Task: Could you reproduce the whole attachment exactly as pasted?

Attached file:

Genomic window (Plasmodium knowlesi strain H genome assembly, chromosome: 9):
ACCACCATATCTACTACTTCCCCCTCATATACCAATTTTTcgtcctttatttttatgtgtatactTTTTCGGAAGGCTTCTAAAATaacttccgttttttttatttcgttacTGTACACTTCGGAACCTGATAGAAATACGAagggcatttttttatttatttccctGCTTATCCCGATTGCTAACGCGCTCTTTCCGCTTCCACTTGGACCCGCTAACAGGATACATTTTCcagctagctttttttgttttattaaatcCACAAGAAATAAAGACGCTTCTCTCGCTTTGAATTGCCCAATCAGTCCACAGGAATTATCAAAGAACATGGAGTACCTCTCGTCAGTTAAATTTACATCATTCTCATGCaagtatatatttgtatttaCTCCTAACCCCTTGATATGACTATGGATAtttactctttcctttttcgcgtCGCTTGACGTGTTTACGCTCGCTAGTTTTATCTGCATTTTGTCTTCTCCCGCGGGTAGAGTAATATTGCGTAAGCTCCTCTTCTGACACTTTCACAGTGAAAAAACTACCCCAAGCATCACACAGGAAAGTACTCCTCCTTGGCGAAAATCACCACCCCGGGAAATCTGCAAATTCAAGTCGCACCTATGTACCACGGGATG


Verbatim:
Genomic window (Plasmodium knowlesi strain H genome assembly, chromosome: 9):
ACCACCATATCTACTACTTCCCCCTCATATACCAATTTTTcgtcctttatttttatgtgtatactTTTTCGGAAGGCTTCTAAAATaacttccgttttttttatttcgttacTGTACACTTCGGAACCTGATAGAAATACGAagggcatttttttatttatttccctGCTTATCCCGATTGCTAACGCGCTCTTTCCGCTTCCACTTGGACCCGCTAACAGGATACATTTTCcagctagctttttttgttttattaaatcCACAAGAAATAAAGACGCTTCTCTCGCTTTGAATTGCCCAATCAGTCCACAGGAATTATCAAAGAACATGGAGTACCTCTCGTCAGTTAAATTTACATCATTCTCATGCaagtatatatttgtatttaCTCCTAACCCCTTGATATGACTATGGATAtttactctttcctttttcgcgtCGCTTGACGTGTTTACGCTCGCTAGTTTTATCTGCATTTTGTCTTCTCCCGCGGGTAGAGTAATATTGCGTAAGCTCCTCTTCTGACACTTTCACAGTGAAAAAACTACCCCAAGCATCACACAGGAAAGTACTCCTCCTTGGCGAAAATCACCACCCCGGGAAATCTGCAAATTCAAGTCGCACCTATGTACCACGGGATG